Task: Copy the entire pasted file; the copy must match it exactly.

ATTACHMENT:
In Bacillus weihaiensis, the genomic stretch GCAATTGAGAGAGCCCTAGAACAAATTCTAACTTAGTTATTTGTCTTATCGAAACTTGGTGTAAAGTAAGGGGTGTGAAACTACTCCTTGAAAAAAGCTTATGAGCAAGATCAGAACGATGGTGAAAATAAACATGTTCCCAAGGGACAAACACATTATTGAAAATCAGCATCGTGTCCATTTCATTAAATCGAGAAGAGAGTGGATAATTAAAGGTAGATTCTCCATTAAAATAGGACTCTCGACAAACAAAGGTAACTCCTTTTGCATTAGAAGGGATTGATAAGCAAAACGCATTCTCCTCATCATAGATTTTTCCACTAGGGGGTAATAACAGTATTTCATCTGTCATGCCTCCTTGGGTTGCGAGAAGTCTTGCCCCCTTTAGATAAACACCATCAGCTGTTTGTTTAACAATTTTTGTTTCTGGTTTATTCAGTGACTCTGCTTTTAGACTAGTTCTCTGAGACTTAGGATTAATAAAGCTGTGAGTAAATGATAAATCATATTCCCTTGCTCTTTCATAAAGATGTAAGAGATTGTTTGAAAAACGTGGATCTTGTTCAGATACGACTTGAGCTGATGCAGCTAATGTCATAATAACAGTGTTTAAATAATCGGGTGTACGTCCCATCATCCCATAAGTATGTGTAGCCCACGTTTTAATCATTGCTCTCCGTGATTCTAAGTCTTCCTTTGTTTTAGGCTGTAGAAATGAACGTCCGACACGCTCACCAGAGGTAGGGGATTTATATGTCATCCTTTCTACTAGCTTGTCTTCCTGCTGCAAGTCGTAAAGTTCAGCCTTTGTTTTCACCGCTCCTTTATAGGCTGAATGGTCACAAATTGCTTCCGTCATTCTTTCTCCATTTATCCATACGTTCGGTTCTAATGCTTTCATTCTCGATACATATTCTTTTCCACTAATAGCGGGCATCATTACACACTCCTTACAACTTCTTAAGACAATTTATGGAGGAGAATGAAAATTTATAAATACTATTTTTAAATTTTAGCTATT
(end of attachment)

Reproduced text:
In Bacillus weihaiensis, the genomic stretch GCAATTGAGAGAGCCCTAGAACAAATTCTAACTTAGTTATTTGTCTTATCGAAACTTGGTGTAAAGTAAGGGGTGTGAAACTACTCCTTGAAAAAAGCTTATGAGCAAGATCAGAACGATGGTGAAAATAAACATGTTCCCAAGGGACAAACACATTATTGAAAATCAGCATCGTGTCCATTTCATTAAATCGAGAAGAGAGTGGATAATTAAAGGTAGATTCTCCATTAAAATAGGACTCTCGACAAACAAAGGTAACTCCTTTTGCATTAGAAGGGATTGATAAGCAAAACGCATTCTCCTCATCATAGATTTTTCCACTAGGGGGTAATAACAGTATTTCATCTGTCATGCCTCCTTGGGTTGCGAGAAGTCTTGCCCCCTTTAGATAAACACCATCAGCTGTTTGTTTAACAATTTTTGTTTCTGGTTTATTCAGTGACTCTGCTTTTAGACTAGTTCTCTGAGACTTAGGATTAATAAAGCTGTGAGTAAATGATAAATCATATTCCCTTGCTCTTTCATAAAGATGTAAGAGATTGTTTGAAAAACGTGGATCTTGTTCAGATACGACTTGAGCTGATGCAGCTAATGTCATAATAACAGTGTTTAAATAATCGGGTGTACGTCCCATCATCCCATAAGTATGTGTAGCCCACGTTTTAATCATTGCTCTCCGTGATTCTAAGTCTTCCTTTGTTTTAGGCTGTAGAAATGAACGTCCGACACGCTCACCAGAGGTAGGGGATTTATATGTCATCCTTTCTACTAGCTTGTCTTCCTGCTGCAAGTCGTAAAGTTCAGCCTTTGTTTTCACCGCTCCTTTATAGGCTGAATGGTCACAAATTGCTTCCGTCATTCTTTCTCCATTTATCCATACGTTCGGTTCTAATGCTTTCATTCTCGATACATATTCTTTTCCACTAATAGCGGGCATCATTACACACTCCTTACAACTTCTTAAGACAATTTATGGAGGAGAATGAAAATTTATAAATACTATTTTTAAATTTTAGCTATT